A Fair Trade – Manila Bulletin



Jullie Y. Daza

As I promised myself, no mention of the C word, not today.

After watching the nth rerun of My Fair Lady, the air is bright, the space is light, the vibe is just like rain and the pretty things it grows – flowers, grass, crops, the plant. umbrellas. My Fair Lady the movie was produced in 1964 and restored not long ago for Netflix by digital artists and technicians, all geniuses. The current generation may find it full of holes, like cheese, but even the most romantic and successful K-drama can’t hold out with a feather at this Lerner-Loewe musical. A musical spins an enchantment in another dimension (that the Korean “Hallyu” has not been able to imitate … not yet).

Based on the myth of Galatea and Pygmalion, which in turn inspired George Bernard Shaw’s play, Pygmalion, My Fair Lady stars the one and only Audrey Hepburn as the flower seller whose life is improved when his gutter culture English is transformed by the expert in phonetics played by Rex Harrison. Hepburn’s charm and chic are recognizable by fashionable millennials, but Harrison -? Does it matter that the pair is not aware?

What matters is the story, and with it its characters. As entertainment it is important that the treatment be as Broadway-Hollywood as possible. Sumptuous sets, wonderful costumes, production design where every line, stitch, color is showcased by the wonderful film restoration technology, allowing freshness to shine on screen more effectively than the original version did. never did!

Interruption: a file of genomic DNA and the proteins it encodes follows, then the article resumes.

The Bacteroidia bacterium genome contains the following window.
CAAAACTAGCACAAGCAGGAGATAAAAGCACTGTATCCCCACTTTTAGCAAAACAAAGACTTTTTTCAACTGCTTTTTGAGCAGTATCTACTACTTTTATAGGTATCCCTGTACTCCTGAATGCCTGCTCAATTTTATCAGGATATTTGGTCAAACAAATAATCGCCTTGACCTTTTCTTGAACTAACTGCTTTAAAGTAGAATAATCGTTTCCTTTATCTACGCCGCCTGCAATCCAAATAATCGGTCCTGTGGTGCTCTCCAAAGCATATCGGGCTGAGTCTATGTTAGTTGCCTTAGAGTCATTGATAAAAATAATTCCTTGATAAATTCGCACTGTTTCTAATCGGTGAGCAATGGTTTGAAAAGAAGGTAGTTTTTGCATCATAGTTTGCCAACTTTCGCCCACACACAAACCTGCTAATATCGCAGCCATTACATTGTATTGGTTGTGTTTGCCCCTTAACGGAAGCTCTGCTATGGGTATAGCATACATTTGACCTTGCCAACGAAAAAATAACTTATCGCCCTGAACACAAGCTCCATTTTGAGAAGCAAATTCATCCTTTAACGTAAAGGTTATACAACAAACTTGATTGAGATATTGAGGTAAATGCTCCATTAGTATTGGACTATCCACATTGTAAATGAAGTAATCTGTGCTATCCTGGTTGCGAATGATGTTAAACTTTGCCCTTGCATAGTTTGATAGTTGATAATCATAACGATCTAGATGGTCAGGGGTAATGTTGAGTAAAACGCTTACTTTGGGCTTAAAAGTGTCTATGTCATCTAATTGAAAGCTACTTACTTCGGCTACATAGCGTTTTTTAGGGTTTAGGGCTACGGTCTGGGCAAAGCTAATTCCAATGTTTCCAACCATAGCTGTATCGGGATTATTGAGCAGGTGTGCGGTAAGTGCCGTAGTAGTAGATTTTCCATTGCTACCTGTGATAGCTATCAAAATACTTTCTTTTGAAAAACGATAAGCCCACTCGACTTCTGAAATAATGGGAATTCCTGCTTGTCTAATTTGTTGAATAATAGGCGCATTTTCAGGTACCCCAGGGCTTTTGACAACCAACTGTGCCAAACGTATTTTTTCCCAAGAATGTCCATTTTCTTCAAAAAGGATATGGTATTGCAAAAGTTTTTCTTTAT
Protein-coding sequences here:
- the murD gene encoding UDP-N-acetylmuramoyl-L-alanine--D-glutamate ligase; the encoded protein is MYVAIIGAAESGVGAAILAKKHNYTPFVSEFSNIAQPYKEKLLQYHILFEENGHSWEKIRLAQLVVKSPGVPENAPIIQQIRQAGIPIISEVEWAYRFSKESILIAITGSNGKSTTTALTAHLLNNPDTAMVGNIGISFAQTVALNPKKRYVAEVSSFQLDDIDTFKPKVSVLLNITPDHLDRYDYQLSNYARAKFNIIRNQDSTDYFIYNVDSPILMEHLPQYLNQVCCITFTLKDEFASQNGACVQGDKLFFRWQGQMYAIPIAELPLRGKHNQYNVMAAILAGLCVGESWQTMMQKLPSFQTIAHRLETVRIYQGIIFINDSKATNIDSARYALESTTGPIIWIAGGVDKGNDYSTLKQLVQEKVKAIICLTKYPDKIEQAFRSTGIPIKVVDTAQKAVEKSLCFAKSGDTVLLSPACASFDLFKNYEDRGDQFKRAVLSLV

Billed as “trending on Netflix,” My Fair Lady is a refreshing change – full of fun, wit and humor, memorable songs with lyrics that magically rhyme. “I could have dance the night away”, “I got used to his face” – what a change from endless drama films, international series with English subtitles, American films, documentaries about horrific crimes that happened in Mexico, Argentina, etc. Nothing as “in love” as My Fair Lady.

The word ‘trending’ gives hope that Fair Lady has found a delighted new audience in the Philippines, no matter it was produced for their parents and grandparents a long time ago, when love stories weren’t turning. necessarily around anguish and agony and twisted participants living inside tortured souls.




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